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The AHP volunteer opportunities take place on US Forest Service lands in various states.
Rather than working on buildings, small teams of volunteers will help the AHP staff team survey and document historic buildings and structures as part of a long-term historic preservation project. Find our current volunteer opportunities here!
The Monongahela National Forest offers scenic expanses, bucolic country roads, excellent streams and rivers, and multiple recreation areas to camp and picnic in. Established in 1920, the legacy of the CCC is strong in this forest – and it remains one of the most ecologically diverse in the country. HistoriCorps has enjoyed working with “the Mon” for years, often engaging members of the forest’s awarded Appalachian Forest Heritage Area (AFHA) AmeriCorps team to save places that matter, for pubic benefit. This summer, we’re inviting volunteers to join the AFHA members to save the Lake Sherwood picnic shelter! Tent camping is complimentary; RV sites may be privately reserved.
The Mt. Evans Outdoor Laboratory School is located at the historic Dodge Ranch, ten miles southwest of Evergreen, Colorado. It has been designated by the National Park Service as a National Education Landmark. The property evolved from a homestead, into an elegant summer home, and later into a tourist-oriented ranch. After its sale in 1961 to the Jefferson County School District, it was converted to an outdoor education facility. Today, the school serves sixth-graders throughout the entire Jefferson County system. Every school in the District sends its sixth-graders for one week during the school year. The students, and their teachers, live on-site for a week, participating in a curriculum of environmental studies, ecology, wildlife, geology, history and astronomy. Indoor lodging provided! Tent campers and RVs/trailers are also welcome.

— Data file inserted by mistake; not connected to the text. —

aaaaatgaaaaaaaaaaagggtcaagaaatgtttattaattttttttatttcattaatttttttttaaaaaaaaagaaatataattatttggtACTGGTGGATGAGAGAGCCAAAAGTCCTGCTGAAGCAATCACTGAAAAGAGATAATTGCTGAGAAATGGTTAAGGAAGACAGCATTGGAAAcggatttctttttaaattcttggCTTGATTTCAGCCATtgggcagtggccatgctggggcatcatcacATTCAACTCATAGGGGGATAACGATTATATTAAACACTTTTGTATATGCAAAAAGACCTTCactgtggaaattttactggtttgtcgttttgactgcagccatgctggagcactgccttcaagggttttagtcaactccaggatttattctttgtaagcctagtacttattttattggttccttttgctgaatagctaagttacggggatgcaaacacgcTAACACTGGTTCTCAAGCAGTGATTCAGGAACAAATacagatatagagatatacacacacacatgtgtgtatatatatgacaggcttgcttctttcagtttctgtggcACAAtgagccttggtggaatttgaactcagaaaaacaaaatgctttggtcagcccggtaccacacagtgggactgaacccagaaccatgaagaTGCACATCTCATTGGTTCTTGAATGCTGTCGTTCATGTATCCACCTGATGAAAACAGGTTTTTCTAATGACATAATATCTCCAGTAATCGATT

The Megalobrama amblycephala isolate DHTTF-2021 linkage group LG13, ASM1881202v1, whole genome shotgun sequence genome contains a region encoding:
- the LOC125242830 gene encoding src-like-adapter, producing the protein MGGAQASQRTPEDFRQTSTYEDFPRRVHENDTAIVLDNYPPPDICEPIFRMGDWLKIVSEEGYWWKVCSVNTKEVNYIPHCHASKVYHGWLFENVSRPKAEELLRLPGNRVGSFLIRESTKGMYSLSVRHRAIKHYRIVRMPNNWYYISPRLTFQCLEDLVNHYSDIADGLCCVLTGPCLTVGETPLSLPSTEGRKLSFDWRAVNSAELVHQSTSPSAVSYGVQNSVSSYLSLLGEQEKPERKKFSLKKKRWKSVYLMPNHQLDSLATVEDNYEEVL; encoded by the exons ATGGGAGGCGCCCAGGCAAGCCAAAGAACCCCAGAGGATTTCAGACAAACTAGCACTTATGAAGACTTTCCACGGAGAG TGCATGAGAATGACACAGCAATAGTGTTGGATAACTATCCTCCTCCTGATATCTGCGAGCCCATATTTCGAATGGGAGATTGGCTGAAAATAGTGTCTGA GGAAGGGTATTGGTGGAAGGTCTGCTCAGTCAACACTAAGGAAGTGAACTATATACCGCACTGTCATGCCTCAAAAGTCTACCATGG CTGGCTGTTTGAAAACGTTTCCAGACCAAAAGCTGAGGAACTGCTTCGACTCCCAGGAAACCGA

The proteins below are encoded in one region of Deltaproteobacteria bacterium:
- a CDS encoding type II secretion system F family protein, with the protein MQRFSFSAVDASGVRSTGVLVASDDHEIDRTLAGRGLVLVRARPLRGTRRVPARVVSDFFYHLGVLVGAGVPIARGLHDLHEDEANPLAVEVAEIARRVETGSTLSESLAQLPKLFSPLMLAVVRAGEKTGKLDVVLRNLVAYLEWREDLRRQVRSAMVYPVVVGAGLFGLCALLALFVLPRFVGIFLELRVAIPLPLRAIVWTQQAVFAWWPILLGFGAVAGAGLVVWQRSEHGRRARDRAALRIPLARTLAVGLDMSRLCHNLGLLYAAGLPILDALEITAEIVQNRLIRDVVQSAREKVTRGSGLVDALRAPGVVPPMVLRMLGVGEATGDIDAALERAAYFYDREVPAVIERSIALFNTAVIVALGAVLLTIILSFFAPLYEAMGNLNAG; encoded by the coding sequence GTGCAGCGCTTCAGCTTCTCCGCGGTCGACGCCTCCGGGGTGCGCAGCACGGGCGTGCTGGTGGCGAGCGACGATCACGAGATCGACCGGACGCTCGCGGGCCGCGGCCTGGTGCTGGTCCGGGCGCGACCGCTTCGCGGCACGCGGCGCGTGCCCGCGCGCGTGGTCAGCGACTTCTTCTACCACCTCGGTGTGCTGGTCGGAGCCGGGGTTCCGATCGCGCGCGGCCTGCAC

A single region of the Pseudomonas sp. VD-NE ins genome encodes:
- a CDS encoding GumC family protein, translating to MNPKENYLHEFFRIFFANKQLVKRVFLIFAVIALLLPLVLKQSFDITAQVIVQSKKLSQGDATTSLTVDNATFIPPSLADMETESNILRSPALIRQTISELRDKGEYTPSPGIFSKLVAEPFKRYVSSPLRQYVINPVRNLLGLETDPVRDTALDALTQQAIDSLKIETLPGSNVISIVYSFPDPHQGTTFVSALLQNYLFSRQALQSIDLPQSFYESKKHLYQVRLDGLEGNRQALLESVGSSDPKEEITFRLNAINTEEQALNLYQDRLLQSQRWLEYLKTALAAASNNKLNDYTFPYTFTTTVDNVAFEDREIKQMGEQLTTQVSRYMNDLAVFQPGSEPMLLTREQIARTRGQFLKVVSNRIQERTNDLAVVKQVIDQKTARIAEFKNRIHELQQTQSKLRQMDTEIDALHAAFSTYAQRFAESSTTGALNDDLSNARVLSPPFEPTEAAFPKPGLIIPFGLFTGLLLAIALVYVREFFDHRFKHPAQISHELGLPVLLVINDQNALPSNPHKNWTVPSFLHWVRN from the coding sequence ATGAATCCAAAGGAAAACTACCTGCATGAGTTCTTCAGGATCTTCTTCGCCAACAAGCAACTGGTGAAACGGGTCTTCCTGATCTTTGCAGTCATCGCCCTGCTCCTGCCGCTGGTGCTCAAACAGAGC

Lassen Volcanic National Park is rarity in abundance: active volcanoes, strange and magnificent hydrothermals, and an historic fire lookout still in use today. The park amazes and perplexes visitors with its incredible array of geologic and other and environmental features. The park’s jagged, seemingly unsteady landscape is formed entirely by volcanic eruptions. This project’s made for the adventurous preservationists among us! The Harkness Peak fire lookout is located just inside a designated wilderness. As power tools, and other modern inventions are not permitted within wildernesses, we’ll undertake this scope of work using traditional tools and methods. Volunteers will enjoy a challenging 1.5-mile hike up to the lookout daily, and we’ll camp just outside the wilderness boundary. Tent camping only; showers available.
Replete with stunning geologic features, the rich mining resources near North Bloomfield gave rise to the world’s largest hydraulic mining operations. Hydraulic mining used water cannons to wash away hillsides to expose the riches hidden within. Once an incredible example of man’s ability to affect the environment, this site is today a State Historic Park that offers clean air and beautiful scenery. North Bloomfield is preserved as a ghost town where interpreters share the story of the mining town’s history with visitors – and even today, visitors can pan for gold! This fall, HistoriCorps volunteers are invited to return to North Bloomfield’s iconic schoolhouse to continue the great preservation work started in 2018. We’ll camp right in the park! Small RVs/trailers and tents welcome.